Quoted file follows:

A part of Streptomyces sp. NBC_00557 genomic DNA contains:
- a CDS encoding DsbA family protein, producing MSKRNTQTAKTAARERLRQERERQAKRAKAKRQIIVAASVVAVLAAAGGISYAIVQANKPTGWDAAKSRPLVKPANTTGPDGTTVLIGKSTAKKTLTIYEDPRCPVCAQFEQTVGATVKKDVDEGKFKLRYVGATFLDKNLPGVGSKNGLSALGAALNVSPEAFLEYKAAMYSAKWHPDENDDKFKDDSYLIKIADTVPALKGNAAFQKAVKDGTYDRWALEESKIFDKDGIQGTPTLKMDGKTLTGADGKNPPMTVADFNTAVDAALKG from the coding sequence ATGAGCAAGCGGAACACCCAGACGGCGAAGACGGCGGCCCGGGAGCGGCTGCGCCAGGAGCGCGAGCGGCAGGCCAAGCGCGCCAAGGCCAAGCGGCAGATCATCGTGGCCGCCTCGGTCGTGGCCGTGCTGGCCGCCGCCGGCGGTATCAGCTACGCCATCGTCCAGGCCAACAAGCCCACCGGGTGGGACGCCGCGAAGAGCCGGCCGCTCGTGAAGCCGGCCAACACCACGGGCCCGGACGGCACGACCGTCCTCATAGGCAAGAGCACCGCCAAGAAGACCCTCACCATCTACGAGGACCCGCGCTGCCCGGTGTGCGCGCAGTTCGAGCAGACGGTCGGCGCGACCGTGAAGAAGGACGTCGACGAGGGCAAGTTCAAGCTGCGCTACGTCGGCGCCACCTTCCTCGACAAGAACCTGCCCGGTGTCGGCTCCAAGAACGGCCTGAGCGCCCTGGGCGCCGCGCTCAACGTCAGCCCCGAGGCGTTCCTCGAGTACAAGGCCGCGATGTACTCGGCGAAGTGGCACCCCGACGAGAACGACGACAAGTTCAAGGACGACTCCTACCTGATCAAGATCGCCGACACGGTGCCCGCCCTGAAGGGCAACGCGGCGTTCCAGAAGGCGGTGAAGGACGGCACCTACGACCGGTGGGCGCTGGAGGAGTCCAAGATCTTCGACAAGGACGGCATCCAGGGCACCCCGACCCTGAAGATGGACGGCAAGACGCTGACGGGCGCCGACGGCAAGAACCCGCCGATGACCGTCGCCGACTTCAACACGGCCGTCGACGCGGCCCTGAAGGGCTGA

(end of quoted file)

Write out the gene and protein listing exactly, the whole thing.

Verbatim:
A part of Streptomyces sp. NBC_00557 genomic DNA contains:
- a CDS encoding DsbA family protein, producing MSKRNTQTAKTAARERLRQERERQAKRAKAKRQIIVAASVVAVLAAAGGISYAIVQANKPTGWDAAKSRPLVKPANTTGPDGTTVLIGKSTAKKTLTIYEDPRCPVCAQFEQTVGATVKKDVDEGKFKLRYVGATFLDKNLPGVGSKNGLSALGAALNVSPEAFLEYKAAMYSAKWHPDENDDKFKDDSYLIKIADTVPALKGNAAFQKAVKDGTYDRWALEESKIFDKDGIQGTPTLKMDGKTLTGADGKNPPMTVADFNTAVDAALKG from the coding sequence ATGAGCAAGCGGAACACCCAGACGGCGAAGACGGCGGCCCGGGAGCGGCTGCGCCAGGAGCGCGAGCGGCAGGCCAAGCGCGCCAAGGCCAAGCGGCAGATCATCGTGGCCGCCTCGGTCGTGGCCGTGCTGGCCGCCGCCGGCGGTATCAGCTACGCCATCGTCCAGGCCAACAAGCCCACCGGGTGGGACGCCGCGAAGAGCCGGCCGCTCGTGAAGCCGGCCAACACCACGGGCCCGGACGGCACGACCGTCCTCATAGGCAAGAGCACCGCCAAGAAGACCCTCACCATCTACGAGGACCCGCGCTGCCCGGTGTGCGCGCAGTTCGAGCAGACGGTCGGCGCGACCGTGAAGAAGGACGTCGACGAGGGCAAGTTCAAGCTGCGCTACGTCGGCGCCACCTTCCTCGACAAGAACCTGCCCGGTGTCGGCTCCAAGAACGGCCTGAGCGCCCTGGGCGCCGCGCTCAACGTCAGCCCCGAGGCGTTCCTCGAGTACAAGGCCGCGATGTACTCGGCGAAGTGGCACCCCGACGAGAACGACGACAAGTTCAAGGACGACTCCTACCTGATCAAGATCGCCGACACGGTGCCCGCCCTGAAGGGCAACGCGGCGTTCCAGAAGGCGGTGAAGGACGGCACCTACGACCGGTGGGCGCTGGAGGAGTCCAAGATCTTCGACAAGGACGGCATCCAGGGCACCCCGACCCTGAAGATGGACGGCAAGACGCTGACGGGCGCCGACGGCAAGAACCCGCCGATGACCGTCGCCGACTTCAACACGGCCGTCGACGCGGCCCTGAAGGGCTGA